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Comparative effectiveness and harms of intravitreal antivascular endothelial growth factor agents for three retinal conditions: a systematic review and meta-analysis
  1. Allison Low1,
  2. Ambar Faridi2,3,
  3. Kavita V Bhavsar2,3,
  4. Glenn C Cockerham4,
  5. Michele Freeman1,
  6. Rochelle Fu5,6,
  7. Robin Paynter1,
  8. Karli Kondo1,6,
  9. Devan Kansagara1,5,7
  1. 1 Evidence-based Synthesis Program, VA Portland Health Care System, Portland, Oregon, USA
  2. 2 Casey Eye Institute, Department of Ophthalmology, Oregon Health & Science University, Portland, Oregon, USA
  3. 3 Operative Care Division, Department of Ophthalmology, VA Portland Health Care System, Portland, Oregon, USA
  4. 4 Veterans Health Administration Ophthalmology Service, Department of Veterans Affairs, Palo Alto, California, USA
  5. 5 Department of Medical Informatics & Clinical Epidemiology, Oregon Health & Science University, Portland, Oregon, USA
  6. 6 Oregon Health & Science University-Portland State University School of Public Health, Portland, Oregon, USA
  7. 7 Department of Medicine, VA Portland Healthcare System, Portland, Oregon, USA
  1. Correspondence to Allison Low, Evidence-based Synthesis Program, VA Portland Health Care System, Portland, OR 97239, USA; low{at}


Intravitreal antivascular endothelial growth factor (VEGF) agents are widely used to treat ocular conditions but the benefits and harms of these treatments are uncertain. We conducted a systematic review to compare the effects of aflibercept, bevacizumab and ranibizumab on best-corrected visual acuity (BCVA) changes, quality of life and ocular or systemic adverse events in patients with neovascular age-related macular degeneration (NVAMD), diabetic macular oedema (DME) and central or branch retinal vein occlusion (RVO). We searched published and unpublished literature sources to February 2017 for randomised controlled trials and cohort or modelling studies reporting comparative costs in the USA. Two reviewers extracted data and graded the strength of the evidence using established methods. Of 17 included trials, none reported a clinically important difference (≥ 5 letters) in visual acuity gains between agents. Nine trials provide high-strength evidence of no difference between bevacizumab and ranibizumab for NVAMD. Three trials provide moderate-strength evidence of no difference between bevacizumab and ranibizumab for DME. There was low-strength evidence of similar effects between aflibercept and ranibizumab for NVAMD, aflibercept and bevacizumab for RVO and all three agents for DME. There was insufficient evidence to compare bevacizumab and ranibizumab for RVO. Rates of ocular adverse events were low, and systemic harms were generally similar between groups, although 1 DME trial reported more arterial thrombotic events with ranibizumab versus aflibercept. Overall, no agent had a clear advantage over another for effectiveness or safety. Aflibercept and ranibizumab were significantly less cost-effective than repackaged bevacizumab in two trials. Systematic review registration number: CRD42016034076.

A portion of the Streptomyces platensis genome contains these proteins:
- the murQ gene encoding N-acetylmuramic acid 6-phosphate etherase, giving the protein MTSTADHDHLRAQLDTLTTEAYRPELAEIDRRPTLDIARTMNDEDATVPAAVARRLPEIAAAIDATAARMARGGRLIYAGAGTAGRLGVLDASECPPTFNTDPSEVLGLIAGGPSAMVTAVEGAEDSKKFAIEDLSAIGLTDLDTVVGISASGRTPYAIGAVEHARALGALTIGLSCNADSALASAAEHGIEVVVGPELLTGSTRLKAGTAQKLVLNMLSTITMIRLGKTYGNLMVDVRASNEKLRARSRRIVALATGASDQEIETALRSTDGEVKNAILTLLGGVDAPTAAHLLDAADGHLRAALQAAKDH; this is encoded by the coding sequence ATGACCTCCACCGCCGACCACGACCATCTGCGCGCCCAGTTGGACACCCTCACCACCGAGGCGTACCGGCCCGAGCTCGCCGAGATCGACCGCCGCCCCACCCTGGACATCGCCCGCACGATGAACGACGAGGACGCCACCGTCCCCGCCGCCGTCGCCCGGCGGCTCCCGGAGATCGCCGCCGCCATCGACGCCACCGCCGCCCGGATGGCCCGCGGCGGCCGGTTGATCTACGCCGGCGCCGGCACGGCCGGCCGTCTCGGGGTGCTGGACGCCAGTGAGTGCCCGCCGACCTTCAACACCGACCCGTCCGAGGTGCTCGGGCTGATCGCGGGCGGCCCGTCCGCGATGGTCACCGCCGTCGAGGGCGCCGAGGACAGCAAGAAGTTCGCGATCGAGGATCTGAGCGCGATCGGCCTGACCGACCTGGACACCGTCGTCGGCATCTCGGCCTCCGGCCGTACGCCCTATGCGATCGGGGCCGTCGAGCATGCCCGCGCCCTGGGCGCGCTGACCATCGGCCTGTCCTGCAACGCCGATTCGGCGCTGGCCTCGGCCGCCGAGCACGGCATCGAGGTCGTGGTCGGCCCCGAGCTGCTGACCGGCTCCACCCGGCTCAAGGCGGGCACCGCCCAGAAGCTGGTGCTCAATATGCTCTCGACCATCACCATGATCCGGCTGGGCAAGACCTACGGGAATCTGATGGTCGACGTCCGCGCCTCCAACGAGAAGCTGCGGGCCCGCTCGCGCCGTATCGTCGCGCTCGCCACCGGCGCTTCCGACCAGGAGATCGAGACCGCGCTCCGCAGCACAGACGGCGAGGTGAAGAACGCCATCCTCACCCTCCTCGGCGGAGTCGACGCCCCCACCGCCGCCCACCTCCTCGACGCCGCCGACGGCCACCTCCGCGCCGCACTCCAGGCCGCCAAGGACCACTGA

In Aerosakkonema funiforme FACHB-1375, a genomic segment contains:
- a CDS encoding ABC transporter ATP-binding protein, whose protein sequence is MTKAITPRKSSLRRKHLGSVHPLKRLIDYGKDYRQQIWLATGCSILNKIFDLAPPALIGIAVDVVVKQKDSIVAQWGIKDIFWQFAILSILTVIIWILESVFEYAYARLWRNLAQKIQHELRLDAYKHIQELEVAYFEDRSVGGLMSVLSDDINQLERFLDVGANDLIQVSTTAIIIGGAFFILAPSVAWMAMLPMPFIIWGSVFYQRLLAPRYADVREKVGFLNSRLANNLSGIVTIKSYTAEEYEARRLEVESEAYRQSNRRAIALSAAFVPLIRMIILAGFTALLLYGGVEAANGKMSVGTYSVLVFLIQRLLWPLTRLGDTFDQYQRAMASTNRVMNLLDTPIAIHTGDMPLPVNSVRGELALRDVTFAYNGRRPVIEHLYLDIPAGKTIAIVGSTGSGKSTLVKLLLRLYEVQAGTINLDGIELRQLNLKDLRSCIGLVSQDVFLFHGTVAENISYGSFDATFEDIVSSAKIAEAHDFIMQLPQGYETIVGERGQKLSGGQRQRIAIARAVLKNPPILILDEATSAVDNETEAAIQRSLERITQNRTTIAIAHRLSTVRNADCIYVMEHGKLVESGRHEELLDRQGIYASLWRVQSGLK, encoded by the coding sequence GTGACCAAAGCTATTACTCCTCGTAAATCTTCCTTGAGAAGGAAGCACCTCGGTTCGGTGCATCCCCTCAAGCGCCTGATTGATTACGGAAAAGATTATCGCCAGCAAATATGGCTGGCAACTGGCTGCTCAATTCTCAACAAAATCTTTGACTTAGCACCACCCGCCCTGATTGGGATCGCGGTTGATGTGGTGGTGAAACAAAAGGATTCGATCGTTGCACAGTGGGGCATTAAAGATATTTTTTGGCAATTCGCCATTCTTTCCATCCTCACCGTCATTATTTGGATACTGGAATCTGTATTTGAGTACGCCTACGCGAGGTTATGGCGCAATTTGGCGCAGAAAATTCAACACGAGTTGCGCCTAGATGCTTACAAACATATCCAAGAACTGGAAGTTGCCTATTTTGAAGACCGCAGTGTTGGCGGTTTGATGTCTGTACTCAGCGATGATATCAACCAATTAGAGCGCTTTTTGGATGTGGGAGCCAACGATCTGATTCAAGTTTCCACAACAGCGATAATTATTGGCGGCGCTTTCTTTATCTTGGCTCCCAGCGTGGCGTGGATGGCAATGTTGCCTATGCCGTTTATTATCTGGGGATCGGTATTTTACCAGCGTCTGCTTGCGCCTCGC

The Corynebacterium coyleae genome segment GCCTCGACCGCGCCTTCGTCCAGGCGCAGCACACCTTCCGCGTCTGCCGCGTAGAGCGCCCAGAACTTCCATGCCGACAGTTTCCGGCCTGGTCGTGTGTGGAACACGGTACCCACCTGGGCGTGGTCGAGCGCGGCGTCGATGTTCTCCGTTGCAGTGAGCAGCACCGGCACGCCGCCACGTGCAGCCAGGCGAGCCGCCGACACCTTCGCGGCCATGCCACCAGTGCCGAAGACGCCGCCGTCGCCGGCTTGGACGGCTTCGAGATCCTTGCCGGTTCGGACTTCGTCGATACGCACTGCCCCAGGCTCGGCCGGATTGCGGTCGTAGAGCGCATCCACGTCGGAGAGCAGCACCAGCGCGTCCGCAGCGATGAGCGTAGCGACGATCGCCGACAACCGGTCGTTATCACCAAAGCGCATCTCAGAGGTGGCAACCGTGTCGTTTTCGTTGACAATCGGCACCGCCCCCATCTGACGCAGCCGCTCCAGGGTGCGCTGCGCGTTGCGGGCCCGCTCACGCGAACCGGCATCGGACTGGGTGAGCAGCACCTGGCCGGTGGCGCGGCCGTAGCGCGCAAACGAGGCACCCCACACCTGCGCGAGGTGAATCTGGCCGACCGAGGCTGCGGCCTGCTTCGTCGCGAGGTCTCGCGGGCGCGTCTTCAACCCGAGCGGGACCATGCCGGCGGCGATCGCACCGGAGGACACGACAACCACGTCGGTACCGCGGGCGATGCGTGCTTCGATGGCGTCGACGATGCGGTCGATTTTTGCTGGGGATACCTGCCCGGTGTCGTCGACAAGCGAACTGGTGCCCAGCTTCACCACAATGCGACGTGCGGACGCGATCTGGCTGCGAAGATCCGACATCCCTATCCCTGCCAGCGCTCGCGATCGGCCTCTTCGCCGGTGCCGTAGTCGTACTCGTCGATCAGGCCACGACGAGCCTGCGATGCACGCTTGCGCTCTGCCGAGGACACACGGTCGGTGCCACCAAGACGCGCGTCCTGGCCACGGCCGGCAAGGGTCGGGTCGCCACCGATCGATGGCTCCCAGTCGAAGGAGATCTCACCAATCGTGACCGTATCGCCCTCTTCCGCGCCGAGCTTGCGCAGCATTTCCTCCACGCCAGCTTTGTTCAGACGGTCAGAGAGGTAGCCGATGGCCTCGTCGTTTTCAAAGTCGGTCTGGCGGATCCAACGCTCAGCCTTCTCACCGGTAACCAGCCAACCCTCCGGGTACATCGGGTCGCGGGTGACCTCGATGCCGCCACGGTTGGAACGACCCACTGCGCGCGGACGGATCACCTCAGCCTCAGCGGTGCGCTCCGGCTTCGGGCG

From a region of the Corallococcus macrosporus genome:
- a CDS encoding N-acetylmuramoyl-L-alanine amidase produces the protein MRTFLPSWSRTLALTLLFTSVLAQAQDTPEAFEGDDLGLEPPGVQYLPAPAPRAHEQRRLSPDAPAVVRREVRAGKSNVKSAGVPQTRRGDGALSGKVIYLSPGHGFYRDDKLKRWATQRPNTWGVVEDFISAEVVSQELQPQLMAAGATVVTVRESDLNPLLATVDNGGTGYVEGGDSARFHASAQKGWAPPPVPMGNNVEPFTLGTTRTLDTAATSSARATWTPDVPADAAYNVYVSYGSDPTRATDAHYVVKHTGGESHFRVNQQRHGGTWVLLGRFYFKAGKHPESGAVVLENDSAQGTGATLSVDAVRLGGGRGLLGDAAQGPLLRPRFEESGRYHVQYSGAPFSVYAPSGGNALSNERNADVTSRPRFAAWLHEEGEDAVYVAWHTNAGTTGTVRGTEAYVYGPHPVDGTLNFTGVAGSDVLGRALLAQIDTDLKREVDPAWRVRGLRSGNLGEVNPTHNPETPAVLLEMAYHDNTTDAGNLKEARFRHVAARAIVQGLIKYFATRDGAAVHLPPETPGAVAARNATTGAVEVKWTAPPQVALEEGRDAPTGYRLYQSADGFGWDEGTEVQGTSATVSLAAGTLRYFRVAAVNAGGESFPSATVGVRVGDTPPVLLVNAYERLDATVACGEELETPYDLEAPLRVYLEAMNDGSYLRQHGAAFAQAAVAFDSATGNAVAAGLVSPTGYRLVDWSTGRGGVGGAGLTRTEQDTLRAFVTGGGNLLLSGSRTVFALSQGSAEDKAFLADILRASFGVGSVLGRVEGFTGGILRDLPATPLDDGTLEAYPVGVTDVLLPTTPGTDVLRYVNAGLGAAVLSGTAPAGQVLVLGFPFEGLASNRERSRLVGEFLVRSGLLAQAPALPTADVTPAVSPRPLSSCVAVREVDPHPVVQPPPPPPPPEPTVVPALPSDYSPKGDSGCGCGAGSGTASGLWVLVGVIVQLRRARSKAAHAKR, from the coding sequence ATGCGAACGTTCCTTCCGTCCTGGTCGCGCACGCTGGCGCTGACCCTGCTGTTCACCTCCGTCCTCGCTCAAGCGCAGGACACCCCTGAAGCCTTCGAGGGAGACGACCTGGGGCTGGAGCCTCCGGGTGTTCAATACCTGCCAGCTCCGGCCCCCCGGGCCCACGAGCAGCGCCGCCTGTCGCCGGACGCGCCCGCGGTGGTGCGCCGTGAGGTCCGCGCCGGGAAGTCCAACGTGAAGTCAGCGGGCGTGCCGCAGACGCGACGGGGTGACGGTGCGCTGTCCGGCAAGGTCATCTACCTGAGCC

• Anti-VEGF therapy
  • age-related macular degeneration
  • central or branch retinal vein occlusion
  • diabetic macular edema
  • aflibercept
  • bevacizumab
  • ranibizumab

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  • Contributors AL, AF, KVB, DK, GCC contributed to the planning, conduct and reporting of this manuscript. RF conducted the meta-analyses. RP, MF and KK contributed to data collection, analyses and reporting.

  • Funding This research was funded by the Department of Veterans Affairs, Veterans Health Administration, Office of Research and Development, Quality Enhancement Research Initiative.

  • Disclaimer No investigators have any affiliations or financial involvement (e.g., employment, consultancies, honoraria, stock ownership or options, expert testimony, grants or patents received or pending, or royalties) that conflict with material presented in the report.

  • Competing interests None declared.

  • Patient consent Not required.

  • Provenance and peer review Not commissioned; externally peer reviewed.

  • Data sharing statement No individual participant data were used in this work. Additional data not included in this work: a list of all citations identified by the literature search, including studies that were excluded from the systematic review, may be made available on request to anyone who wishes to access the data for any purpose by contacting the corresponding author by email. Data may be made available immediately after publication, no end date. The protocol for this work is available on PROSPERO Registration Number: CRD42016034076.